Artistic transgressor

The polymorphous art of Sterling Ruby embraces paradox, confounds expectations, and defies easy categorisation. Yet at the same time his creative output partakes of and helps establish new paradigms for defining what art is – and what it does – in the contemporary scene. Ruby’s art relies on theoretical flexes that often disorientate viewers at first encounter, but his art functions most effectively at just such junctures, when viewers are in the intermediate state of wonder and discomfort. He works at dizzying speed, using disparate materials to construct disjunctive forms, which are building blocks of a dystopian landscape.

Born in Germany to a Dutch mother and an American GI father, Ruby was then raised on a farm in rural Pennsylvania. He went to an agriculture school and worked in construction before studying art at the Pennsylvania School of Art and Design. He later received his BFA from the Art Institute of Chicago and MFA from the Art Center College of Design in Pasadena, California. The New York Times art critic Roberta Smith singled out Ruby as “one of the most interesting artists to emerge in this century” – high praise indeed for a still-youthful artist with but a decade of exposure.


Is Sterling Ruby a pseudonym?
No, it’s my real name. It’s a conflation of fine jewellery and pornography that encapsulates everything from “Sterling” to “Ruby.” It’s a hybrid sensation of something really high and something really low. People have told me that when they searched my name in Google, they found a mix of those things. As a child it was a difficult thing but as I got older, I’m really appreciative of being burdened with it. But there were times, particularly during interviews, where I had to show my passport. It was good to authenticate it.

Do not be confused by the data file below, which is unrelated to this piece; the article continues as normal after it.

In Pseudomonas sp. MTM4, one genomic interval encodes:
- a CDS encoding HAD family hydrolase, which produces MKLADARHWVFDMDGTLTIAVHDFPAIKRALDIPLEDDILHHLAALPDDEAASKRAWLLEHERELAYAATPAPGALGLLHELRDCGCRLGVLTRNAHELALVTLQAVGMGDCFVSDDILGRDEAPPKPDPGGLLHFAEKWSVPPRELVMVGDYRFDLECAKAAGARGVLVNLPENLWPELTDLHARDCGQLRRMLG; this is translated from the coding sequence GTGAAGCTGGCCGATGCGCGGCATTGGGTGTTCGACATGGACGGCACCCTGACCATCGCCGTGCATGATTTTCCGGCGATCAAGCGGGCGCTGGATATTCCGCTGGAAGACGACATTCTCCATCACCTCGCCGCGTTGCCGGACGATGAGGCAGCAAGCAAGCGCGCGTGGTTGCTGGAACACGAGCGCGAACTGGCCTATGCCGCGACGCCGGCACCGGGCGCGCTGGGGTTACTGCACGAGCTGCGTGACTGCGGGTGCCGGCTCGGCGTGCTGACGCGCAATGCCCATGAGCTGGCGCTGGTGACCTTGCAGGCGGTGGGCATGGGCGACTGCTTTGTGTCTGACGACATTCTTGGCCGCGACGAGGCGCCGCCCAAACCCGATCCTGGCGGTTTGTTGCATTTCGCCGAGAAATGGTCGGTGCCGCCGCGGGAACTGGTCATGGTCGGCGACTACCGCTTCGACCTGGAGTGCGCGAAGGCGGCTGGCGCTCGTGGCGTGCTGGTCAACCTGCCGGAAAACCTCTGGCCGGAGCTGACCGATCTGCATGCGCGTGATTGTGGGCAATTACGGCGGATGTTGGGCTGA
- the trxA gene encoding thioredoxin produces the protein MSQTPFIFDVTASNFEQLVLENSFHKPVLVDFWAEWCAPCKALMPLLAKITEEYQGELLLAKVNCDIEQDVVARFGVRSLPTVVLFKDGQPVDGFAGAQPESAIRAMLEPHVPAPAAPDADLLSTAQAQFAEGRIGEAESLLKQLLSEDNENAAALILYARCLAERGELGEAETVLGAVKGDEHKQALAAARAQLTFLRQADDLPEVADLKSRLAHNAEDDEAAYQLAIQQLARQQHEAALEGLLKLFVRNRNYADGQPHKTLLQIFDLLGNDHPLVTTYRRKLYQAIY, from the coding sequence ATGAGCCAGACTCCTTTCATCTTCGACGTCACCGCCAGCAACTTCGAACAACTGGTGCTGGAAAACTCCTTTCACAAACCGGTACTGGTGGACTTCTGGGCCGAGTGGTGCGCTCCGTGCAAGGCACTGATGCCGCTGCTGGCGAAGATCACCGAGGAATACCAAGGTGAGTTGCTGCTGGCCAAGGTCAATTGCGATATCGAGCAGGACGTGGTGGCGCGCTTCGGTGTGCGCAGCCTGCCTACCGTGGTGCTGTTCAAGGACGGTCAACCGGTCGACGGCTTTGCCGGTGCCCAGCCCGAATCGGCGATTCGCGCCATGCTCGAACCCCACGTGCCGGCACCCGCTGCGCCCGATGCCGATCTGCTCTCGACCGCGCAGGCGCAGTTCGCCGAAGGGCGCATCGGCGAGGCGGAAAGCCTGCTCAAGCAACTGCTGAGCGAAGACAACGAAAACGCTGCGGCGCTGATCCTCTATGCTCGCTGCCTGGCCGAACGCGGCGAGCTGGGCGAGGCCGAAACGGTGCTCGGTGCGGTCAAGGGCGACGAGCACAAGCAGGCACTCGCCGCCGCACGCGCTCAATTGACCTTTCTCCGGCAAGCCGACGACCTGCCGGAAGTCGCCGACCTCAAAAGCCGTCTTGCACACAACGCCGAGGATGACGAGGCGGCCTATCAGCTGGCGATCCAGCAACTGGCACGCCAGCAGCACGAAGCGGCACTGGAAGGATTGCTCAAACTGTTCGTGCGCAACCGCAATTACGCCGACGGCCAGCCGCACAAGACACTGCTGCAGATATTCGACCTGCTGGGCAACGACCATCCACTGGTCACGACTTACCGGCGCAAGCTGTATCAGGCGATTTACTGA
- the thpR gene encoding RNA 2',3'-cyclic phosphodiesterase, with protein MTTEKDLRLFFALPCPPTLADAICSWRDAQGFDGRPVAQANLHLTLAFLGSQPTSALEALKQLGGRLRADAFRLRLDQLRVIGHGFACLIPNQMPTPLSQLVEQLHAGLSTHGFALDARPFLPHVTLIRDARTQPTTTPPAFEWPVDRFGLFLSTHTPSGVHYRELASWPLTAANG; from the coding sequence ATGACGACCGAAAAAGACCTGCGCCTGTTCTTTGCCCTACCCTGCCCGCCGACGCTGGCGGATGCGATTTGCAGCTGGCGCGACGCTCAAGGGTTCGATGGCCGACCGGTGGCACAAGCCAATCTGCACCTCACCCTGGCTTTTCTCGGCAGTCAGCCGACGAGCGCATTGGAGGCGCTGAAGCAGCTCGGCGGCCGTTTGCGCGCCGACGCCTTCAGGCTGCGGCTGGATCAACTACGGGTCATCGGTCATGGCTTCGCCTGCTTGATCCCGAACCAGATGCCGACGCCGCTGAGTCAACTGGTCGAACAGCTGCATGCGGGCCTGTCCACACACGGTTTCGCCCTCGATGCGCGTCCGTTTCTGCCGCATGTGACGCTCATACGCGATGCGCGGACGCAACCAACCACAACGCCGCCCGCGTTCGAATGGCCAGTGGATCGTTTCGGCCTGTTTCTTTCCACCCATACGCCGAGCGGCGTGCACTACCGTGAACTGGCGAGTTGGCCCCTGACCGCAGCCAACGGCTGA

How do you keep your identity stable while creating such a varied output?
I view my work as a kind of “freneticism” – a way of making things appear schizophrenic – and things are laid out in a confusing way to convey that symbolism or aura. It’s a collage, or an illicit merger, and things become so dichotomous that they aren’t meant to belong to one another. Whenever you look at my work, whether it’s a photograph, a collage, a video installation, or a bronze, urethane, or ceramic sculpture, it needs to have that aura. At the beginning it was difficult for people to understand how an anthropomorphic ceramic could be juxtaposed with a geometric block, but it became apparent as I made more installations.

Is the frenetic approach to making art sustainable?
It might become problematic over time but I’ve always thought of art as something that you work through in an experiential way. I’m always making work – whether it’s successful or not, whether it could show or not, whether it’s public or private – and there are a lot of works that haven’t been in the public view. But I feel it’s necessary to always be making work and working through stages in a very frenetic sense. Who knows if ten years down the road I will say I’m going to stop everything and become an abstract painter. That’s a big possibility.


Why do you assault the surfaces of your works?